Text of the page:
Hunger Games and the Serialization of Hollywood — Parts 1 and 2
The first thing I thought coming out of “The Hunger Games: Mockingjay — Part 1” is that it isn’t much of a movie.
I don’t mean that the production isn’t professional or that it doesn’t look like a movie — it just doesn't feel like one. It's the worst recent example of Hollywood serialization — a victim of its own success.
What I mean is that it isn’t satisfying in any way.
It’s no news to fans of the young-adult book series by Suzanne Collins that this third movie only covers a portion of her third novel, which is par for the course, I suppose, for a film that contains a both a colon and a hyphen in its title. But even in the “Star Wars” series, which now retroactively features the word “Episode” in each title, the films themselves had a form of resolution. Sometimes there were cliffhangers, sure, but the emotional journey and theme of each film were wrapped up by film’s end.
Then again, George Lucas wasn’t adapting someone else’s novel.
UPDATE: Watch this hilarious video: If "Return of the Jedi" were made in 2014.
To adapt the 759-page “Harry Potter and the Deathly Hallows,” Warner Bros. split the film version into two parts. There was just too much plot to cram into one movie, and 2010’s “Deathly Hallows Part 1” ended up being one of the most effective Potter films, partially because it elucidated the gravity of its characters’ situation and gave them breathing room.
Peter Jackson is the most recent offender of Hollywood serialization, of course, turning the 300-page “The Hobbit” into three films totaling seven and a half hours, but he’s also using supplemental material from J.R.R. Tolkien’s other writings to fill that out.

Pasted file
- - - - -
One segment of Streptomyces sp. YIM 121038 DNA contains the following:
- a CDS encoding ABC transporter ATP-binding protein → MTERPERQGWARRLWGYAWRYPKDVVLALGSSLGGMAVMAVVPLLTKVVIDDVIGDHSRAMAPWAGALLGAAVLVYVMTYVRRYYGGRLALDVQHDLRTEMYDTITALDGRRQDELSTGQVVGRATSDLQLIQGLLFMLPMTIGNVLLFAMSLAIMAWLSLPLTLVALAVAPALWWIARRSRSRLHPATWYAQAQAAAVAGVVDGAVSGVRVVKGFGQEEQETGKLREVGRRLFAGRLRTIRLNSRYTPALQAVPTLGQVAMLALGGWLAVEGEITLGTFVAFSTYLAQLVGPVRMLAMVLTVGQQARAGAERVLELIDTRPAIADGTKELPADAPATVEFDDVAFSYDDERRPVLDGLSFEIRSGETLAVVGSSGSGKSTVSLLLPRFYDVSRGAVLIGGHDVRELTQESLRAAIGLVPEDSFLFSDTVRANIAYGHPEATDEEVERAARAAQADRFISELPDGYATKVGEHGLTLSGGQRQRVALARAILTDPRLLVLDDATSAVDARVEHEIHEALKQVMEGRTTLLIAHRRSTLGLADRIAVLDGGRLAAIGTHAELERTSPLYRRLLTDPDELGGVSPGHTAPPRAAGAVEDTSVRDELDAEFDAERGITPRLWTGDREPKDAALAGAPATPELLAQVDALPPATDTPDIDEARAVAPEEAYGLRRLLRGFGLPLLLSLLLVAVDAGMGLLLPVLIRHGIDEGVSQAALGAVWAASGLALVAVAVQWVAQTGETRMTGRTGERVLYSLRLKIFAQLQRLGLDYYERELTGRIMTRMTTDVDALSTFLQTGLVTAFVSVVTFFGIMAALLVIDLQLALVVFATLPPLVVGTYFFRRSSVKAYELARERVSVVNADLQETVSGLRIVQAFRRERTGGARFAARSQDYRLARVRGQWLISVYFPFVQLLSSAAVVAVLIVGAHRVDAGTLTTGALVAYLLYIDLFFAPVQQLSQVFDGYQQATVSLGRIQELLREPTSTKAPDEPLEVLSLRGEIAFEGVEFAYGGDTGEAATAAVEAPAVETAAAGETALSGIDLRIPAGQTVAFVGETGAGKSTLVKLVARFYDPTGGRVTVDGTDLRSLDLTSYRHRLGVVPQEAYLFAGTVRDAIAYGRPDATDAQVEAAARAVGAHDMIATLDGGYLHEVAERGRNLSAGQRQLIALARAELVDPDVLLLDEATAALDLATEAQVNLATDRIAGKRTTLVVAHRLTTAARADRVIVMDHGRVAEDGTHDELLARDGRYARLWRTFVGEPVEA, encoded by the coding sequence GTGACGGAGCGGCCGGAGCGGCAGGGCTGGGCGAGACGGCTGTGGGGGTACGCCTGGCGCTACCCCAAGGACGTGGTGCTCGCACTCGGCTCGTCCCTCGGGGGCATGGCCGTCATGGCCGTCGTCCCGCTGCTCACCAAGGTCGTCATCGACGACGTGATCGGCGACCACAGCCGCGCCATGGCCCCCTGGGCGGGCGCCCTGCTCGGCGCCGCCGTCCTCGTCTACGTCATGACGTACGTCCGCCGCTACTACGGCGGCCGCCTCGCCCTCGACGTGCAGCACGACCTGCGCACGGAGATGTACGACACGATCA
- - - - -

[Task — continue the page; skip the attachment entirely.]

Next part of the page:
Ironically, with “The Hunger Games: Mockingjay — Part 1” (a 390-page book), letting the characters breathe turns out to be a really bad idea. Not only does it expose how one-dimensional most of its characters are but it also reinforces the idea that Jennifer Lawrence has been doing most of the heavy lifting throughout these films and shows what little she had to work with this time out.
As designed, “Mockingjay — Part 1” is visually the most drab of the movies so far because very little of it takes place in the candy-colored Capitol, where the prevailing fashion sense is for its uber-rich citizens to out-peacock each other. Instead, Katniss Everdeen (Lawrence) has been taken underground to District 13, where the rebels walk around in olive-green, prison-like jumpsuits and eat awful food in cafeterias together.
From a plot standpoint, it's refreshing to see “Mockingjay — Part 1” jettison the setup/gameplay formula of “The Hunger Games” and “Catching Fire,” but what little forward movement there is in the film has our resourceful hero Katniss sidelined, while talented actors like Julianne Moore and the late Philip Seymour Hoffman phone it in.
They play the leaders of the resistance, which means they do three things mainly: call meetings, look at screens and make speeches. (Remember all of that Galactic Senate speechifying in “The Phantom Menace”? Now that’s something to aspire to.)
The media satire of the first two films has shifted from reality-TV culture to the nature of propaganda. Rather than fighting, Katniss has become a symbol to unite the districts against the Capitol.